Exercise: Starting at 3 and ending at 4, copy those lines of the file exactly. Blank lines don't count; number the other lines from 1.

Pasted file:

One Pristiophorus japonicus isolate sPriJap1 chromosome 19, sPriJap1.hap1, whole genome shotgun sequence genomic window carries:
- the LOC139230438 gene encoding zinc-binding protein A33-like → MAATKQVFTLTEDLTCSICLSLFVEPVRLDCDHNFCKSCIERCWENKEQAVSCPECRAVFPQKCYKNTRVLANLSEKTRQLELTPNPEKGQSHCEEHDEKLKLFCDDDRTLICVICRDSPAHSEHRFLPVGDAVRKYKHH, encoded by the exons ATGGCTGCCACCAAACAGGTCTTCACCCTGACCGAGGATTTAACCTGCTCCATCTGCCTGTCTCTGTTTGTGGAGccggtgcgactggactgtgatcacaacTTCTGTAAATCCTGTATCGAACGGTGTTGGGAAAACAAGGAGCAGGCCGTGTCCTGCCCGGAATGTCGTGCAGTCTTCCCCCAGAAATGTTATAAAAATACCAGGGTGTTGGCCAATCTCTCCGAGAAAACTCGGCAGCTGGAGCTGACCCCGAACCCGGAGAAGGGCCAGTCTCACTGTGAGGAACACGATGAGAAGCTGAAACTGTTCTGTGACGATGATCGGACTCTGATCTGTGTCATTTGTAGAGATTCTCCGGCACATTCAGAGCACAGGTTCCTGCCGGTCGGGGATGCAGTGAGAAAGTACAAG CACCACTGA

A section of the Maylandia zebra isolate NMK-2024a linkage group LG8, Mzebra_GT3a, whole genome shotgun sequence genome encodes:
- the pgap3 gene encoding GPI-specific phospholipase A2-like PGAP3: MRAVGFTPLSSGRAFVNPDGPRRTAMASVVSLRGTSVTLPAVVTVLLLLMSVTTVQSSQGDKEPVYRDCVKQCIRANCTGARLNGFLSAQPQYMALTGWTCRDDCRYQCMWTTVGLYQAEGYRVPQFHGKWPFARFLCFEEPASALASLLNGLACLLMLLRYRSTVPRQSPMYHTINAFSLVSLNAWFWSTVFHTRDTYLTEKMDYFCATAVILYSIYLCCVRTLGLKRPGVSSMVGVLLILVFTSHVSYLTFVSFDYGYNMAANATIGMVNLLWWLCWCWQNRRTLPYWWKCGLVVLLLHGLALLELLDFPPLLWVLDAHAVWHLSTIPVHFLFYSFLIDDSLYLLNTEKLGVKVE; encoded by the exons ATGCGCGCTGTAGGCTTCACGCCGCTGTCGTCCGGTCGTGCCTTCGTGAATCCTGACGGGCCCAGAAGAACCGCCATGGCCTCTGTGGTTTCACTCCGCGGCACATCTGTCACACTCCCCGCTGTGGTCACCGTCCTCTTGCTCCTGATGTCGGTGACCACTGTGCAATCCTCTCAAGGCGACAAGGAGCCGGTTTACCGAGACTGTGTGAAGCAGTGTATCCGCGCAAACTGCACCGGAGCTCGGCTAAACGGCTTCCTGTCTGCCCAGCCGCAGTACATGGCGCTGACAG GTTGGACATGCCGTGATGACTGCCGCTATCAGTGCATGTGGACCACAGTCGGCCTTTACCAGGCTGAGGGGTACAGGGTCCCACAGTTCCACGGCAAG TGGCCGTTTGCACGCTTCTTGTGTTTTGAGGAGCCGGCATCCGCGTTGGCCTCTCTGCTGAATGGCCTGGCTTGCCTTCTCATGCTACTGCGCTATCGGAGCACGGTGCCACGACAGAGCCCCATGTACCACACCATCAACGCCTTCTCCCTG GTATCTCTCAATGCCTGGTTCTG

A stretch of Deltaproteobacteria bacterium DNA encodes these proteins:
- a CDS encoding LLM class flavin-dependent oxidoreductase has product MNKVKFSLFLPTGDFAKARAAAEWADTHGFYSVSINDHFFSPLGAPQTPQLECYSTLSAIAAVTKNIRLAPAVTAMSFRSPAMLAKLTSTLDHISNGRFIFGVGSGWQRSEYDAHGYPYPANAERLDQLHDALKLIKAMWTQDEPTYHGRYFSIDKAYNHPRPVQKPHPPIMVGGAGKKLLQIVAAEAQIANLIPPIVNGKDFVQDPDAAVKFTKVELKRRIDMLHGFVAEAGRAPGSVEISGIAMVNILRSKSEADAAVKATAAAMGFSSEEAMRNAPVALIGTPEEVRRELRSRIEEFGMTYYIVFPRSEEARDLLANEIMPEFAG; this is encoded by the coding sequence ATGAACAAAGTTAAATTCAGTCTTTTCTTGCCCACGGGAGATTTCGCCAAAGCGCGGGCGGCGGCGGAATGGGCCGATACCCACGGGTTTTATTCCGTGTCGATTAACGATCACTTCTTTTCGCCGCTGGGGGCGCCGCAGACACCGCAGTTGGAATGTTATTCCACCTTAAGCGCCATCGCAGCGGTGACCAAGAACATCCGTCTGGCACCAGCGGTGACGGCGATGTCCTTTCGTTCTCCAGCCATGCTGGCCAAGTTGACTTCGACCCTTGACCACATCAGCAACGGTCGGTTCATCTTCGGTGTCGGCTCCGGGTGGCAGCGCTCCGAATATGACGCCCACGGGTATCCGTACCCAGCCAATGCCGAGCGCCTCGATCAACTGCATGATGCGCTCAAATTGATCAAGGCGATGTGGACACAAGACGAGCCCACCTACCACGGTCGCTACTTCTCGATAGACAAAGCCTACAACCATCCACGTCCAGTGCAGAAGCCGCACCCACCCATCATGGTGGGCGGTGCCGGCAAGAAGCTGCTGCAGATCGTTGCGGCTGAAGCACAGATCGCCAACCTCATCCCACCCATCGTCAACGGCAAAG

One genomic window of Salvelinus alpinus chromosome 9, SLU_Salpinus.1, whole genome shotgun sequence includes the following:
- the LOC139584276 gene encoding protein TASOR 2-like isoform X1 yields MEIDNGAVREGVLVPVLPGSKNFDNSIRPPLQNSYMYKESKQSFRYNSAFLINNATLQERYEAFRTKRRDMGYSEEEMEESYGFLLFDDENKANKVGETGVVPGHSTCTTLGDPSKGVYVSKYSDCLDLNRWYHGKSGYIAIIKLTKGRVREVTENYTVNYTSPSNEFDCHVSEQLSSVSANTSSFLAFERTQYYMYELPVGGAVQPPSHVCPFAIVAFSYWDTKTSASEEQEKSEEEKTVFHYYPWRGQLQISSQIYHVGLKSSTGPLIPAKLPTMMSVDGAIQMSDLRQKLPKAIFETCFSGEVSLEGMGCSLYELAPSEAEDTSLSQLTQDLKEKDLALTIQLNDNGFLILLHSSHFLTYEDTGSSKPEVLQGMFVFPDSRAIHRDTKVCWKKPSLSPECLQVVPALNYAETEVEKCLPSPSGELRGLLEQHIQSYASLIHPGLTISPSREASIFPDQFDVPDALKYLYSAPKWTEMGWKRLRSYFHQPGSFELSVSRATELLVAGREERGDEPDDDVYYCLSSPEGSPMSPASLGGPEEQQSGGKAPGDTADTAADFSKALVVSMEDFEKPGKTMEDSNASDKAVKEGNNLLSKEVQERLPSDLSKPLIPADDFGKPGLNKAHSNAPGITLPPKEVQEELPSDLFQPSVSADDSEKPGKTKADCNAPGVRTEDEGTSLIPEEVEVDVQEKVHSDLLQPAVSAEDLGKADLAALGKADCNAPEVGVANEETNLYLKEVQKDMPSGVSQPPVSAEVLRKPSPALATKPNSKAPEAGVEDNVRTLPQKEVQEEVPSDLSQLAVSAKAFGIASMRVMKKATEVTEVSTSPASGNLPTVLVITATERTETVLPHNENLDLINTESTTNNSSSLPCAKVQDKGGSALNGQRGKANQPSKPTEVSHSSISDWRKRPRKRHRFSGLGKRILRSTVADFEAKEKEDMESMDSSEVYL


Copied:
A section of the Maylandia zebra isolate NMK-2024a linkage group LG8, Mzebra_GT3a, whole genome shotgun sequence genome encodes:
- the pgap3 gene encoding GPI-specific phospholipase A2-like PGAP3: MRAVGFTPLSSGRAFVNPDGPRRTAMASVVSLRGTSVTLPAVVTVLLLLMSVTTVQSSQGDKEPVYRDCVKQCIRANCTGARLNGFLSAQPQYMALTGWTCRDDCRYQCMWTTVGLYQAEGYRVPQFHGKWPFARFLCFEEPASALASLLNGLACLLMLLRYRSTVPRQSPMYHTINAFSLVSLNAWFWSTVFHTRDTYLTEKMDYFCATAVILYSIYLCCVRTLGLKRPGVSSMVGVLLILVFTSHVSYLTFVSFDYGYNMAANATIGMVNLLWWLCWCWQNRRTLPYWWKCGLVVLLLHGLALLELLDFPPLLWVLDAHAVWHLSTIPVHFLFYSFLIDDSLYLLNTEKLGVKVE; encoded by the exons ATGCGCGCTGTAGGCTTCACGCCGCTGTCGTCCGGTCGTGCCTTCGTGAATCCTGACGGGCCCAGAAGAACCGCCATGGCCTCTGTGGTTTCACTCCGCGGCACATCTGTCACACTCCCCGCTGTGGTCACCGTCCTCTTGCTCCTGATGTCGGTGACCACTGTGCAATCCTCTCAAGGCGACAAGGAGCCGGTTTACCGAGACTGTGTGAAGCAGTGTATCCGCGCAAACTGCACCGGAGCTCGGCTAAACGGCTTCCTGTCTGCCCAGCCGCAGTACATGGCGCTGACAG GTTGGACATGCCGTGATGACTGCCGCTATCAGTGCATGTGGACCACAGTCGGCCTTTACCAGGCTGAGGGGTACAGGGTCCCACAGTTCCACGGCAAG TGGCCGTTTGCACGCTTCTTGTGTTTTGAGGAGCCGGCATCCGCGTTGGCCTCTCTGCTGAATGGCCTGGCTTGCCTTCTCATGCTACTGCGCTATCGGAGCACGGTGCCACGACAGAGCCCCATGTACCACACCATCAACGCCTTCTCCCTG GTATCTCTCAATGCCTGGTTCTG